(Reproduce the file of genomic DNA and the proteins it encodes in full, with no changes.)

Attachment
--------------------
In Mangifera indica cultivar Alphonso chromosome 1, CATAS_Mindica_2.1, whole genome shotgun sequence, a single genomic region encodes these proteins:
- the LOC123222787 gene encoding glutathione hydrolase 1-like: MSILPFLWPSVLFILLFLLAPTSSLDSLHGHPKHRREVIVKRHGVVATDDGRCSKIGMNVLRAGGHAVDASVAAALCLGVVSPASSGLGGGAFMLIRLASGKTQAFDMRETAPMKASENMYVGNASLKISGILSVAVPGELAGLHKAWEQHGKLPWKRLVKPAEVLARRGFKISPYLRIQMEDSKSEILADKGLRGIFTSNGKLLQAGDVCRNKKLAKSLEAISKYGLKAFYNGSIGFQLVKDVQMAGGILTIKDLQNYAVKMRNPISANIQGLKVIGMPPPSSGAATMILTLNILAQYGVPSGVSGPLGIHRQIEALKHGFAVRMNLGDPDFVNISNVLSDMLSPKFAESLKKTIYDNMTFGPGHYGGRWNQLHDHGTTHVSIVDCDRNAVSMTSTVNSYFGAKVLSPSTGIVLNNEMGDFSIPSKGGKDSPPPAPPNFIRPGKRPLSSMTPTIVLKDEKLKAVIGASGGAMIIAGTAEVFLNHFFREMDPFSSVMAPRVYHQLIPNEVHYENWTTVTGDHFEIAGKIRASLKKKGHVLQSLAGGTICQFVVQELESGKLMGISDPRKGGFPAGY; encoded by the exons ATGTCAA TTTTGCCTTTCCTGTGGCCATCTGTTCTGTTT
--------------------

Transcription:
In Mangifera indica cultivar Alphonso chromosome 1, CATAS_Mindica_2.1, whole genome shotgun sequence, a single genomic region encodes these proteins:
- the LOC123222787 gene encoding glutathione hydrolase 1-like: MSILPFLWPSVLFILLFLLAPTSSLDSLHGHPKHRREVIVKRHGVVATDDGRCSKIGMNVLRAGGHAVDASVAAALCLGVVSPASSGLGGGAFMLIRLASGKTQAFDMRETAPMKASENMYVGNASLKISGILSVAVPGELAGLHKAWEQHGKLPWKRLVKPAEVLARRGFKISPYLRIQMEDSKSEILADKGLRGIFTSNGKLLQAGDVCRNKKLAKSLEAISKYGLKAFYNGSIGFQLVKDVQMAGGILTIKDLQNYAVKMRNPISANIQGLKVIGMPPPSSGAATMILTLNILAQYGVPSGVSGPLGIHRQIEALKHGFAVRMNLGDPDFVNISNVLSDMLSPKFAESLKKTIYDNMTFGPGHYGGRWNQLHDHGTTHVSIVDCDRNAVSMTSTVNSYFGAKVLSPSTGIVLNNEMGDFSIPSKGGKDSPPPAPPNFIRPGKRPLSSMTPTIVLKDEKLKAVIGASGGAMIIAGTAEVFLNHFFREMDPFSSVMAPRVYHQLIPNEVHYENWTTVTGDHFEIAGKIRASLKKKGHVLQSLAGGTICQFVVQELESGKLMGISDPRKGGFPAGY; encoded by the exons ATGTCAA TTTTGCCTTTCCTGTGGCCATCTGTTCTGTTT